But make no mistake, this Boise State offense rests in the capable hands of junior signal-caller Kellen Moore who was not only named the WAC Co-Offensive Player of the Year, he was also invited to New York to take part in the Heisman Trophy festivities (he finished fourth in the voting). Moore was second in the nation in passing efficiency with a 185.04 rating as he threw for 3,506 yards and 33 touchdowns with just five interceptions. As a starter, Moore is now 37-2 in three seasons and for his efforts he's been named the WAC's Freshman of the Year in 2008, and was the WAC Offensive Player of the Year last season.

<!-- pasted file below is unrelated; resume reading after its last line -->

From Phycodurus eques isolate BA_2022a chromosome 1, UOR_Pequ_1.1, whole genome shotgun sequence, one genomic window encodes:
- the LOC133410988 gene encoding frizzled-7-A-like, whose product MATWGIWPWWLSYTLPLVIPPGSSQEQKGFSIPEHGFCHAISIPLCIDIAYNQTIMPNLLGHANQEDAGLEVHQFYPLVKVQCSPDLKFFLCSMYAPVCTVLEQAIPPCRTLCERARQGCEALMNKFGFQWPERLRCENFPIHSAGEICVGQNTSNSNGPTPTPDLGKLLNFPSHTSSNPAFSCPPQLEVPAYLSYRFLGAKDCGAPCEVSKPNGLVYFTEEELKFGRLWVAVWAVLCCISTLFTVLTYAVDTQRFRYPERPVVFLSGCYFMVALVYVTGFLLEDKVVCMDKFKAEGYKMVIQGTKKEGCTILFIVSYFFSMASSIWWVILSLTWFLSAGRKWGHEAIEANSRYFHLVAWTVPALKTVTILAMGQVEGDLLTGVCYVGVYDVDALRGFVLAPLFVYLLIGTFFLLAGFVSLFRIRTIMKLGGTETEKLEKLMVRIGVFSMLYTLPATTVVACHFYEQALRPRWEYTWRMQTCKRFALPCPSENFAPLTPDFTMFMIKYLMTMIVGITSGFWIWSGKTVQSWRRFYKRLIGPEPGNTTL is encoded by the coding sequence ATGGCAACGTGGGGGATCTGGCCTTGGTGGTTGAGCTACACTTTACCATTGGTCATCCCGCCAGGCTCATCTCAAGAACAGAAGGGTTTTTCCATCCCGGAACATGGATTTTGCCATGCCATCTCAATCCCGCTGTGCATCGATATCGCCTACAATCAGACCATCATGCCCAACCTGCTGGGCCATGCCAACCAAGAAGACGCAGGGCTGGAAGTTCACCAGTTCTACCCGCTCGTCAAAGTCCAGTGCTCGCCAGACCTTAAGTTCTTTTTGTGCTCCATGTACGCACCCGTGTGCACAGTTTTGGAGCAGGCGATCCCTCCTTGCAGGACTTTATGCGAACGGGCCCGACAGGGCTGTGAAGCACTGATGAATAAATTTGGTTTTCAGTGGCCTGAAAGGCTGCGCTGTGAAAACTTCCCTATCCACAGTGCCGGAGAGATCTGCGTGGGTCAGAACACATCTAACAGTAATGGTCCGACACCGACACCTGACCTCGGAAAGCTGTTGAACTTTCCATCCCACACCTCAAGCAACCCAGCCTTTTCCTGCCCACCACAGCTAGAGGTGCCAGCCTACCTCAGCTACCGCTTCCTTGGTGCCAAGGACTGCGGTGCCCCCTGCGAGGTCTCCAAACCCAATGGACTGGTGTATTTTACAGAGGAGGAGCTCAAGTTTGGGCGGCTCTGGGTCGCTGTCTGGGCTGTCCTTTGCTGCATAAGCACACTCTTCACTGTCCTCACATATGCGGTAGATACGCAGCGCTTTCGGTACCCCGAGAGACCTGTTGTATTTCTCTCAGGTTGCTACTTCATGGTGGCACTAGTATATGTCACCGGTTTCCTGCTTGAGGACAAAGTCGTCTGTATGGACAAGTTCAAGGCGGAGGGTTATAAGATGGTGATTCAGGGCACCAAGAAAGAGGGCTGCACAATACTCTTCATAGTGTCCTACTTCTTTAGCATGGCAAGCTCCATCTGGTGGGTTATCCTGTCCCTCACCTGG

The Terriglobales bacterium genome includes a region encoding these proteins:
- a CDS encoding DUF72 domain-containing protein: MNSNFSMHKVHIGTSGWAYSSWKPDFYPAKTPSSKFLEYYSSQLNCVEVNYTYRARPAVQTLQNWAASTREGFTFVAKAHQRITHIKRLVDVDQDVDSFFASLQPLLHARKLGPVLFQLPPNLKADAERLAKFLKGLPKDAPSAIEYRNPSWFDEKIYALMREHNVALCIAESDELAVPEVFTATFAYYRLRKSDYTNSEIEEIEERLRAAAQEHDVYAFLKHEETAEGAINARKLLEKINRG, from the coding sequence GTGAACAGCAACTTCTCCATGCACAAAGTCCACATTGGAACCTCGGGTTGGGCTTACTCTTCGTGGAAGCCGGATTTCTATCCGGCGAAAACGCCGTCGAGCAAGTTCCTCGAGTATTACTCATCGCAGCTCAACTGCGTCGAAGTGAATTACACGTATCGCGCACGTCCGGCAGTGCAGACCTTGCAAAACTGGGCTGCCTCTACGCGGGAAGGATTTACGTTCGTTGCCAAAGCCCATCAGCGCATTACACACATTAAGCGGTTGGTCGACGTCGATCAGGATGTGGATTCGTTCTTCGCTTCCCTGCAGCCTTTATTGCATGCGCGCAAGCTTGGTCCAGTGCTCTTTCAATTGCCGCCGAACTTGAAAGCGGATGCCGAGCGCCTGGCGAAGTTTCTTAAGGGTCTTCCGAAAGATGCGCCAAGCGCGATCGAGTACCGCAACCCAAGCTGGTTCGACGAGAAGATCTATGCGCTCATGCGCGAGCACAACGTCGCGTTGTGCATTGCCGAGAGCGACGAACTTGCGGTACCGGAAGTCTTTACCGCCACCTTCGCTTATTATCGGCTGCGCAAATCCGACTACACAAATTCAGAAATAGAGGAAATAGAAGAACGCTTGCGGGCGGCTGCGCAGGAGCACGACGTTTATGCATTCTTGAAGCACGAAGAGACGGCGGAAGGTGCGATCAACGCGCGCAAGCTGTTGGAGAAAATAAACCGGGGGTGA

But with so much attention being given to Moore and an offense that ranks second in the nation in scoring with 46.7 ppg, it is easy to forget that Boise State also has one of the stingiest defenses in all of college football, limiting foes to just 13.6 points and 259.3 total yards per game, both of which rank the team fourth in the nation. Ryan Winterswyk earned most of the attention heading into and during the season as he logged seven tackles for loss and 2.5 sacks, but because he was on the scouting report for every opponent, that opened the door for teammates like Tyrone Crawford who tallied a team-high 13 TFLs and accounted for 6.5 sacks, and Shea McClellin who made the most of his 26 overall stops by recording a team-best 8.5 sacks. Wrap it all up and Boise State was first in the nation with 3.75 sacks per game and second in TFLs with 8.3 per outing.